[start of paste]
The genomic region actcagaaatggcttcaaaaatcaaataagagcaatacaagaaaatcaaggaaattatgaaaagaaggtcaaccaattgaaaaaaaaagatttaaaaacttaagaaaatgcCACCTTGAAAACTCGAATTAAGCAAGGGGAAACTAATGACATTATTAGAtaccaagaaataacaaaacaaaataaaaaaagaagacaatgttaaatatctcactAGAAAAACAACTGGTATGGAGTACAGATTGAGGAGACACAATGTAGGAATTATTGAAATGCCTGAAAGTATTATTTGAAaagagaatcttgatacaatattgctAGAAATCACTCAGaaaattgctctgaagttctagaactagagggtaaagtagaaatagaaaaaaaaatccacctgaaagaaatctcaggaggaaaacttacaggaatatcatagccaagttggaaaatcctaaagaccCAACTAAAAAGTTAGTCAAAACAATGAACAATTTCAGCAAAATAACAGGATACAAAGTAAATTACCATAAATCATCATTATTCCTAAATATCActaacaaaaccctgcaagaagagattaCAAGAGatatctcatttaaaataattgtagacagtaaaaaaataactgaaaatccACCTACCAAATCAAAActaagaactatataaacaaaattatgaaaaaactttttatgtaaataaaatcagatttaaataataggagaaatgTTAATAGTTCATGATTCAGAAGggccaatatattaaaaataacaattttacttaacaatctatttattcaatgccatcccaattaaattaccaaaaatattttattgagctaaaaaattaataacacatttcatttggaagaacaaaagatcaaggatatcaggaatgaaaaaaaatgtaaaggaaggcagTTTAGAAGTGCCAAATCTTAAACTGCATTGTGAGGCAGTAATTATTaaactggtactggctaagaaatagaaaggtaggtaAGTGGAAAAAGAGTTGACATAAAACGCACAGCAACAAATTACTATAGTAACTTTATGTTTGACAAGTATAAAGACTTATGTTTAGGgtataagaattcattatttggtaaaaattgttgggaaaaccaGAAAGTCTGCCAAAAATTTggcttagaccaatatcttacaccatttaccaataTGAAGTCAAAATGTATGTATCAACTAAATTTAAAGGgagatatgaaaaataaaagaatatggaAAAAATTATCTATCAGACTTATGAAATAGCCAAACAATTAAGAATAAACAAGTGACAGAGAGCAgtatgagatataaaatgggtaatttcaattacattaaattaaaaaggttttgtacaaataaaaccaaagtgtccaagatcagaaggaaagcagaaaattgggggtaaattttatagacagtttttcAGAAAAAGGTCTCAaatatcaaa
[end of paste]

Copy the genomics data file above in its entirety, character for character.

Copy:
The genomic region actcagaaatggcttcaaaaatcaaataagagcaatacaagaaaatcaaggaaattatgaaaagaaggtcaaccaattgaaaaaaaaagatttaaaaacttaagaaaatgcCACCTTGAAAACTCGAATTAAGCAAGGGGAAACTAATGACATTATTAGAtaccaagaaataacaaaacaaaataaaaaaagaagacaatgttaaatatctcactAGAAAAACAACTGGTATGGAGTACAGATTGAGGAGACACAATGTAGGAATTATTGAAATGCCTGAAAGTATTATTTGAAaagagaatcttgatacaatattgctAGAAATCACTCAGaaaattgctctgaagttctagaactagagggtaaagtagaaatagaaaaaaaaatccacctgaaagaaatctcaggaggaaaacttacaggaatatcatagccaagttggaaaatcctaaagaccCAACTAAAAAGTTAGTCAAAACAATGAACAATTTCAGCAAAATAACAGGATACAAAGTAAATTACCATAAATCATCATTATTCCTAAATATCActaacaaaaccctgcaagaagagattaCAAGAGatatctcatttaaaataattgtagacagtaaaaaaataactgaaaatccACCTACCAAATCAAAActaagaactatataaacaaaattatgaaaaaactttttatgtaaataaaatcagatttaaataataggagaaatgTTAATAGTTCATGATTCAGAAGggccaatatattaaaaataacaattttacttaacaatctatttattcaatgccatcccaattaaattaccaaaaatattttattgagctaaaaaattaataacacatttcatttggaagaacaaaagatcaaggatatcaggaatgaaaaaaaatgtaaaggaaggcagTTTAGAAGTGCCAAATCTTAAACTGCATTGTGAGGCAGTAATTATTaaactggtactggctaagaaatagaaaggtaggtaAGTGGAAAAAGAGTTGACATAAAACGCACAGCAACAAATTACTATAGTAACTTTATGTTTGACAAGTATAAAGACTTATGTTTAGGgtataagaattcattatttggtaaaaattgttgggaaaaccaGAAAGTCTGCCAAAAATTTggcttagaccaatatcttacaccatttaccaataTGAAGTCAAAATGTATGTATCAACTAAATTTAAAGGgagatatgaaaaataaaagaatatggaAAAAATTATCTATCAGACTTATGAAATAGCCAAACAATTAAGAATAAACAAGTGACAGAGAGCAgtatgagatataaaatgggtaatttcaattacattaaattaaaaaggttttgtacaaataaaaccaaagtgtccaagatcagaaggaaagcagaaaattgggggtaaattttatagacagtttttcAGAAAAAGGTCTCAaatatcaaa